General News of Saturday, 1 July 2017
President Nana Addo Dankwa Akufo-Addo and Vice President Dr. Mahamudu Bawumia yesterday made history as the first sitting president and vice to attend the memorial service of the three slain high court judges.
The annual event, organized by the Ghana Bar Association (GBA) in collaboration with the judiciary, has never had a sitting president in attendance.
At least former presidents Jerry John Rawlings, John Agyekum Kufour, late John Evans Atta Mills and John Dramani Mahama – made no appearance during their respective tenures as first gentlemen of the land.
Thirty-five years ago on June 30, 1982, three high court judges Justices Fred Poku Sarkodee, Cecilia Koranteng-Addow and Kwadwo Agyei Agyepong, as well as a retired Army Officer, Major Sam Acquah – were abducted at night during the curfew hours.
Their partly burnt bodies were found on July 1, 1982 in a state of decomposition at the Bundase Military Range on the Accra Plains. Their bodies had been doused with petrol and set on fire but by divine intervention, raindrops that night quenched the burning bodies before they were discovered.
The defunct Provisional National Defence Council (PNDC), headed by Flt Lt Jerry John Rawlings, which publicly expressed horror at the crime and yielded to strong public pressure, set up a Special Investigation Board (SIB) with a former Chief Justice of Ghana, Justice Samuel Azu Crabbe, as chairman, to investigate the murders.
The inquiry is noted for the courage and professional expertise of its main investigator, J.J. Yidana, an officer of the Ghana Police Service. The SIB submitted its report and was published along with a Government White Paper.
The SIB made a number of findings, leading to the prosecution of Joachim Amartey Kwei, a member of the PNDC; L/Cpls Samuel Amedeka; Samuel Michael Senyah; Johnny Dzandu and Tekpor, who are ex-soldiers. For the past 35 years, the Bar and the Bench have been mourning the death of the martyrs of the rule of law.
In a sermon on the theme, ‘A Ghanaian Indeed,’ Very Reverend Emmanuel Aryee, a Methodist Minister at the Ridge Church in Accra, tasked the leadership of the country to use its authority to build but not to tear up the country.
He said many had expressed disquiet about the politicization of almost everything in the country, leading to the polarization of the people. According to the man of God, political radicalism and extremism are on the ascendency in Ghana’s democracy.
Very Rev Emmanuel Aryee said, “Our well crafted constitution stipulates that the rule of law should be the bedrock of our democracy; however, mob and instant justice continue to undermine the administration of justice in the country.”
He averred, “Ghana is a naturally well resourced country with a lot of things to be proud of as a nation. We also have a myriad of challenges that militate against our national cohesion, progress and peace.”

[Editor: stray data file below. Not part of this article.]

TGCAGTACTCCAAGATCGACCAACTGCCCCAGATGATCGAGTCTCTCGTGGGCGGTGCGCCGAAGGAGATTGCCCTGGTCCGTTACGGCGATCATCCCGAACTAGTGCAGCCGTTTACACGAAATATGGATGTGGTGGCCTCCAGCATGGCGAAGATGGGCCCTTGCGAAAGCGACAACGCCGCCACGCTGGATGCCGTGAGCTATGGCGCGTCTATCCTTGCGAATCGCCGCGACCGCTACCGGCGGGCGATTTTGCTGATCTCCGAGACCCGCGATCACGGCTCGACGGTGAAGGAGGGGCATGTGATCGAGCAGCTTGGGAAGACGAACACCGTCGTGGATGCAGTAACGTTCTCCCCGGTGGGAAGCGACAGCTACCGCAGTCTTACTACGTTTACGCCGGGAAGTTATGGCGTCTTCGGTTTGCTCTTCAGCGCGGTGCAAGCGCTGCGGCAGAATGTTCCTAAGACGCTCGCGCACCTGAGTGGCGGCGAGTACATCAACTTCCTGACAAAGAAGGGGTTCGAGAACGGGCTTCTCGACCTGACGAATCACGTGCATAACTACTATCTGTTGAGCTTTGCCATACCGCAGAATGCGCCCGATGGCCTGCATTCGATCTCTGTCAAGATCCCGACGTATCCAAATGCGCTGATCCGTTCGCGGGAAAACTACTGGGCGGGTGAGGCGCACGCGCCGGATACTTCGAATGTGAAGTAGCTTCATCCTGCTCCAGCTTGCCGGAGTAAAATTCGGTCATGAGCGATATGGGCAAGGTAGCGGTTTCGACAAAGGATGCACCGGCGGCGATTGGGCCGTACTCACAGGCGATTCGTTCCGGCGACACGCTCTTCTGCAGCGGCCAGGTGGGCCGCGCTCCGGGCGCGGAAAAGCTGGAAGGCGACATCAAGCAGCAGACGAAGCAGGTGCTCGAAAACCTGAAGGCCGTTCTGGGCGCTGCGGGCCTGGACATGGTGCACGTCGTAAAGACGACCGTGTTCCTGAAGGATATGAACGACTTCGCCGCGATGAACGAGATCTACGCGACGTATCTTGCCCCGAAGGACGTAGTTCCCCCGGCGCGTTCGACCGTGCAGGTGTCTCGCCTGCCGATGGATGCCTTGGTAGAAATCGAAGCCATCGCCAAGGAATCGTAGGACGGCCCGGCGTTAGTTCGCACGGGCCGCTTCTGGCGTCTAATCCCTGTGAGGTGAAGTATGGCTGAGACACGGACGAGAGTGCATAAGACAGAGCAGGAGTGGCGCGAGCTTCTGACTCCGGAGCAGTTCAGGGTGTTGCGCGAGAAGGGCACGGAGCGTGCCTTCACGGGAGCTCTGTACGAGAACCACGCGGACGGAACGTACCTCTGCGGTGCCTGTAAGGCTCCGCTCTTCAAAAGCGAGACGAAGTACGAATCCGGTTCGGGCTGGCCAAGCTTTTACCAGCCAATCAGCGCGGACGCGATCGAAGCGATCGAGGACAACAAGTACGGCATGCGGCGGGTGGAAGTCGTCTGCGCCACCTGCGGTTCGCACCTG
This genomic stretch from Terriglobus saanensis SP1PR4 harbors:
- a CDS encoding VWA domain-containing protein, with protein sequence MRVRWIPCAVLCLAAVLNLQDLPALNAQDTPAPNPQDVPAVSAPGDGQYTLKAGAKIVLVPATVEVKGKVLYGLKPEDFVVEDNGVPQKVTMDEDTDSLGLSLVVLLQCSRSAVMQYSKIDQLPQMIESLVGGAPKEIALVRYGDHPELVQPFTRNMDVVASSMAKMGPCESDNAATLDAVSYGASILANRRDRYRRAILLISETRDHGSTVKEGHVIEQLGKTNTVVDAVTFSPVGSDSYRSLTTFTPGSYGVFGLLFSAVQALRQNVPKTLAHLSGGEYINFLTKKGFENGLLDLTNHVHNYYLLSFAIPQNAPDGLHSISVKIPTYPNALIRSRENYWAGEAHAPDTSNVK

He noted that from public discourse, one could gather that corruption is pervasive in the nation, including the religious sphere, making it difficult to promote clean business in the country and to trust one another.
“Our casual attitude to work and our lateness to functions and places of work leave much to be desired. Indiscipline on our roads, poor sanitation practices and the poor stewardship of our environment are all weaknesses in the national psyche of the Ghanaian,” Very Rev. Aryee stated.
The Methodist minister, for this reason, indicated that there was the need for a change in “our thinking,” adding that the problems of the nation are not only the responsibility of the leadership of the country.
He observed that institutional challenges are difficult to solve if the leadership is the cause of the problems, among others.
Benson Nutsukpui, National President of the Ghana Bar Association (GBA), said although the circumstances of the abduction of the judges and their subsequent murder had been recounted every year, the memories of the abductions and murders serve as constant reminder of the importance of the rule of law and more importantly the dangers and threats posed to the rule of law.
He said an independent judiciary is the lifeblood of the rule of law and that the occasion was apt for judges and lawyers to “remind ourselves of the critical role of the judiciary in the promotion and entrenchment of the principles of rule of law.”
Mr Nutsukpui argued that there is a global consensus that upholding the rule of law is the surest safeguard of individual and national security and protection from arbitrary power.
He explained that in spite of the seeming national consensus to apply the rule of law to govern every aspect of the people’s lives, recent developments in the country indicate that it is under threat.
The GBA National President said the recent spate of vigilantism in the country poses a serious threat to the rule of law, adding that if not checked it would erode the very essence of the country’s democracy.
“We have been particularly alarmed at the brazen attack on a Circuit Court in Kumasi in April this year. The attack was simply outrageous and shocking; it demonstrates total disrespect for the judiciary, more worryingly, it signals a flagrant disrespect for the authority of the state,” he noted. Mr Nutsukpui contended that Ghana has not made enough progress in the fight against lawlessness.
He stated that it was necessary for the country to commit itself to the entrenchment of the rule of law, insisting that “it cannot be sustained when the conditions of service and working conditions of our judges are nothing to write home about.”